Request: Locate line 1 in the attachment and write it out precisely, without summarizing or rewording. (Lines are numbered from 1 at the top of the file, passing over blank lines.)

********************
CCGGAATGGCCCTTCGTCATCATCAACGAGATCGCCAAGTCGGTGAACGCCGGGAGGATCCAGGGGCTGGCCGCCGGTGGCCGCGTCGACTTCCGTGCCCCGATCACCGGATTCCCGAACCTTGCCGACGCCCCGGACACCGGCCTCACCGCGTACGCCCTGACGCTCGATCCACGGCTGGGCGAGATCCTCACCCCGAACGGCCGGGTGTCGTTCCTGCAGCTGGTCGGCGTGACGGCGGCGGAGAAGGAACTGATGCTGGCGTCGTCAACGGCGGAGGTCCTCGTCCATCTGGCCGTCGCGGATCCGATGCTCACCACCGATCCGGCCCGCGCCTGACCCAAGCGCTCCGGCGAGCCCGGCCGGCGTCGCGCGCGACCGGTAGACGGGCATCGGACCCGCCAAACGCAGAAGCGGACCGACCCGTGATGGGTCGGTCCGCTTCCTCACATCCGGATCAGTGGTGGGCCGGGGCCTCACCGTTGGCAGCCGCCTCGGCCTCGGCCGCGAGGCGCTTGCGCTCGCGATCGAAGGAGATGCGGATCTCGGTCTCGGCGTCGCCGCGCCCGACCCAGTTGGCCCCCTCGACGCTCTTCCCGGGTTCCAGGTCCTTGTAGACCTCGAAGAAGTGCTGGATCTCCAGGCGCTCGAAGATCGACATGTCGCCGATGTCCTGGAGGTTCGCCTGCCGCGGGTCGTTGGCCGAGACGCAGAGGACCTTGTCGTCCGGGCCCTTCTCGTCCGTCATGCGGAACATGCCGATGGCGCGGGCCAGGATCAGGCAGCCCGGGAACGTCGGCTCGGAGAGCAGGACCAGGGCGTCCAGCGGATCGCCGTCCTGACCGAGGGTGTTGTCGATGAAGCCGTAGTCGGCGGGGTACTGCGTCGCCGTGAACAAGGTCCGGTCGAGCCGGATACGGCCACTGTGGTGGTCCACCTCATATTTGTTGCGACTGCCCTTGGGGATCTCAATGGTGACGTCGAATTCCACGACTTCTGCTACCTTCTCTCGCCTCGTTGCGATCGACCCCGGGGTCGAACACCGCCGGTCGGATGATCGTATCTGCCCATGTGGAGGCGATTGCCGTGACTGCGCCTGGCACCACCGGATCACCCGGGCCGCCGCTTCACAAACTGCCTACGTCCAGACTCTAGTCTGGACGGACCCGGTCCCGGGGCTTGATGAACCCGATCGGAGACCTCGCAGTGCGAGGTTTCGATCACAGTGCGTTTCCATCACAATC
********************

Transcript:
CCGGAATGGCCCTTCGTCATCATCAACGAGATCGCCAAGTCGGTGAACGCCGGGAGGATCCAGGGGCTGGCCGCCGGTGGCCGCGTCGACTTCCGTGCCCCGATCACCGGATTCCCGAACCTTGCCGACGCCCCGGACACCGGCCTCACCGCGTACGCCCTGACGCTCGATCCACGGCTGGGCGAGATCCTCACCCCGAACGGCCGGGTGTCGTTCCTGCAGCTGGTCGGCGTGACGGCGGCGGAGAAGGAACTGATGCTGGCGTCGTCAACGGCGGAGGTCCTCGTCCATCTGGCCGTCGCGGATCCGATGCTCACCACCGATCCGGCCCGCGCCTGACCCAAGCGCTCCGGCGAGCCCGGCCGGCGTCGCGCGCGACCGGTAGACGGGCATCGGACCCGCCAAACGCAGAAGCGGACCGACCCGTGATGGGTCGGTCCGCTTCCTCACATCCGGATCAGTGGTGGGCCGGGGCCTCACCGTTGGCAGCCGCCTCGGCCTCGGCCGCGAGGCGCTTGCGCTCGCGATCGAAGGAGATGCGGATCTCGGTCTCGGCGTCGCCGCGCCCGACCCAGTTGGCCCCCTCGACGCTCTTCCCGGGTTCCAGGTCCTTGTAGACCTCGAAGAAGTGCTGGATCTCCAGGCGCTCGAAGATCGACATGTCGCCGATGTCCTGGAGGTTCGCCTGCCGCGGGTCGTTGGCCGAGACGCAGAGGACCTTGTCGTCCGGGCCCTTCTCGTCCGTCATGCGGAACATGCCGATGGCGCGGGCCAGGATCAGGCAGCCCGGGAACGTCGGCTCGGAGAGCAGGACCAGGGCGTCCAGCGGATCGCCGTCCTGACCGAGGGTGTTGTCGATGAAGCCGTAGTCGGCGGGGTACTGCGTCGCCGTGAACAAGGTCCGGTCGAGCCGGATACGGCCACTGTGGTGGTCCACCTCATATTTGTTGCGACTGCCCTTGGGGATCTCAATGGTGACGTCGAATTCCACGACTTCTGCTACCTTCTCTCGCCTCGTTGCGATCGACCCCGGGGTCGAACACCGCCGGTCGGATGATCGTATCTGCCCATGTGGAGGCGATTGCCGTGACTGCGCCTGGCACCACCGGATCACCCGGGCCGCCGCTTCACAAACTGCCTACGTCCAGACTCTAGTCTGGACGGACCCGGTCCCGGGGCTTGATGAACCCGATCGGAGACCTCGCAGTGCGAGGTTTCGATCACAGTGCGTTTCCATCACAATC